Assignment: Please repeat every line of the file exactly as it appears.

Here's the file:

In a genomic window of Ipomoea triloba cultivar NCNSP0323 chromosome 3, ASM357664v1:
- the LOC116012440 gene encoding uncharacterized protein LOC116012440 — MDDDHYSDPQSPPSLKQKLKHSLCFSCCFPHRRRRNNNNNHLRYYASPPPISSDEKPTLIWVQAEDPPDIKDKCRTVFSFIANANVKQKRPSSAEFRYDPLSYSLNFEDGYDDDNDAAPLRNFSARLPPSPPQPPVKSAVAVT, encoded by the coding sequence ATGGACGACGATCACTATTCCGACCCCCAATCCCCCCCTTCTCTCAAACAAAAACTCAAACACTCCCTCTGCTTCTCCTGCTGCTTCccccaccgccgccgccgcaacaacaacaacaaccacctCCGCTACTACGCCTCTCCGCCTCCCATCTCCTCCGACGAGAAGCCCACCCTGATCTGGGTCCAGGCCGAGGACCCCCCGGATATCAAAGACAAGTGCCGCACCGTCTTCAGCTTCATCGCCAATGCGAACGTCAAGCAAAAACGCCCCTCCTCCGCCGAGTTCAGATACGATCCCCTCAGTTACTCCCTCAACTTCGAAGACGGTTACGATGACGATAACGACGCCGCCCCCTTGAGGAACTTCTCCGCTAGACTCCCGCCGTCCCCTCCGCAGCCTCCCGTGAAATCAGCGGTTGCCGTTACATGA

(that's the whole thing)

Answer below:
In a genomic window of Ipomoea triloba cultivar NCNSP0323 chromosome 3, ASM357664v1:
- the LOC116012440 gene encoding uncharacterized protein LOC116012440 — MDDDHYSDPQSPPSLKQKLKHSLCFSCCFPHRRRRNNNNNHLRYYASPPPISSDEKPTLIWVQAEDPPDIKDKCRTVFSFIANANVKQKRPSSAEFRYDPLSYSLNFEDGYDDDNDAAPLRNFSARLPPSPPQPPVKSAVAVT, encoded by the coding sequence ATGGACGACGATCACTATTCCGACCCCCAATCCCCCCCTTCTCTCAAACAAAAACTCAAACACTCCCTCTGCTTCTCCTGCTGCTTCccccaccgccgccgccgcaacaacaacaacaaccacctCCGCTACTACGCCTCTCCGCCTCCCATCTCCTCCGACGAGAAGCCCACCCTGATCTGGGTCCAGGCCGAGGACCCCCCGGATATCAAAGACAAGTGCCGCACCGTCTTCAGCTTCATCGCCAATGCGAACGTCAAGCAAAAACGCCCCTCCTCCGCCGAGTTCAGATACGATCCCCTCAGTTACTCCCTCAACTTCGAAGACGGTTACGATGACGATAACGACGCCGCCCCCTTGAGGAACTTCTCCGCTAGACTCCCGCCGTCCCCTCCGCAGCCTCCCGTGAAATCAGCGGTTGCCGTTACATGA